Washington: Bill Gates and Steven A. Ballmer of Microsoft have led a small army of high-tech executives to Capitol Hill, urging lawmakers to provide more visas for temporary foreign workers and permanent immigrants who can fill critical jobs.
Google, meanwhile, has reminded senators that one of its founders, Sergey Brin, came from the Soviet Union as a young boy. To stay competitive in a "knowledge-based economy," company officials have said, Google needs to hire many more immigrants as software engineers, mathematicians and computer scientists.
The top executives of these and other technology companies have been making a huge effort to reshape the Senate immigration bill to meet their demand for more foreign workers. But they have had only limited success, as is often the case when strong-willed corporate leaders confront powerful members of Congress. Several provisions of the Senate bill, meant to enhance protections for US workers and to prevent visa fraud and abuse, are seen as clashing with the companies' recruitment needs.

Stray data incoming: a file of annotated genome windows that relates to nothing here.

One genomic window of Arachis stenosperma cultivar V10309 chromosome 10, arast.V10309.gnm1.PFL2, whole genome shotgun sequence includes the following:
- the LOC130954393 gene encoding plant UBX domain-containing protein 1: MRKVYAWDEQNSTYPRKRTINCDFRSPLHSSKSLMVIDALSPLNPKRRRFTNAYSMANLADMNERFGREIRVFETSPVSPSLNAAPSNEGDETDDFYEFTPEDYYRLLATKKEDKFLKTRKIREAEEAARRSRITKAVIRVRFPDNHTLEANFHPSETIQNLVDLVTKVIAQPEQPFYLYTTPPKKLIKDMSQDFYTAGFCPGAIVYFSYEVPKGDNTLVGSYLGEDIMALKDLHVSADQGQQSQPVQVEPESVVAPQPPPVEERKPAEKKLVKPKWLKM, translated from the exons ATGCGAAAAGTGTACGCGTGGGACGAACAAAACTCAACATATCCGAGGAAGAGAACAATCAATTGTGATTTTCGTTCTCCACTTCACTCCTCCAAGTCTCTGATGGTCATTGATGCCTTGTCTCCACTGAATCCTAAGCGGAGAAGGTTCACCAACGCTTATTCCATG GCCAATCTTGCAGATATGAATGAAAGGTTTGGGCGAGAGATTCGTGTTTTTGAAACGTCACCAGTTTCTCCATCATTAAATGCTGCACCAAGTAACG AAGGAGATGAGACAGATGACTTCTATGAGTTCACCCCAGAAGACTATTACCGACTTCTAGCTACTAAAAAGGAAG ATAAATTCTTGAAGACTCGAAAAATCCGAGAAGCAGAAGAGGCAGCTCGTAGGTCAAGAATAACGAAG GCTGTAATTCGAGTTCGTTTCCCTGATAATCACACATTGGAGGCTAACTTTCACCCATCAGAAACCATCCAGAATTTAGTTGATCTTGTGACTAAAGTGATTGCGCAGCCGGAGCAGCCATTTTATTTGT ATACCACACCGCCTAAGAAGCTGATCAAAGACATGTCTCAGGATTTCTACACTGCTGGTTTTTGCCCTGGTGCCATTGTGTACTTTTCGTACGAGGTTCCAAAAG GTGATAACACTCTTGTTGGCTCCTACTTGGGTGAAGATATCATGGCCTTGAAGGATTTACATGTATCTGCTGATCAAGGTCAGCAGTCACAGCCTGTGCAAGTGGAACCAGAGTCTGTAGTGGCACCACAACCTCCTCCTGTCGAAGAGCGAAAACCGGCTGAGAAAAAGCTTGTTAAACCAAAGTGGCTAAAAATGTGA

The Senate plans to resume work on the bill this week. Much of the debate will focus on proposals for granting legal status to illegal immigrants. But the sections of the bill affecting technology industries could prove to be very important as well.
Technology companies want to be able to hire larger numbers of well-educated, foreign-born professionals who, they say, can help them succeed in the global economy. In particular, they want to hire more foreign-born scientists and engineers graduating from American universities.
The Senate bill would expand the number of work visas for skilled professionals, but technology companies said the proposed increase was not nearly enough. High-tech companies were surprised and upset by the bill that emerged last month from secret Senate negotiations. E. John Krumholtz, director of federal affairs at Microsoft, said the bill was "worse than the status quo, and the status quo is a disaster."
In the last two weeks, these businesses have quietly negotiated for changes to meet some of their needs. But the bill still falls far short of what they wanted, which suggests that their political clout does not match their economic strength.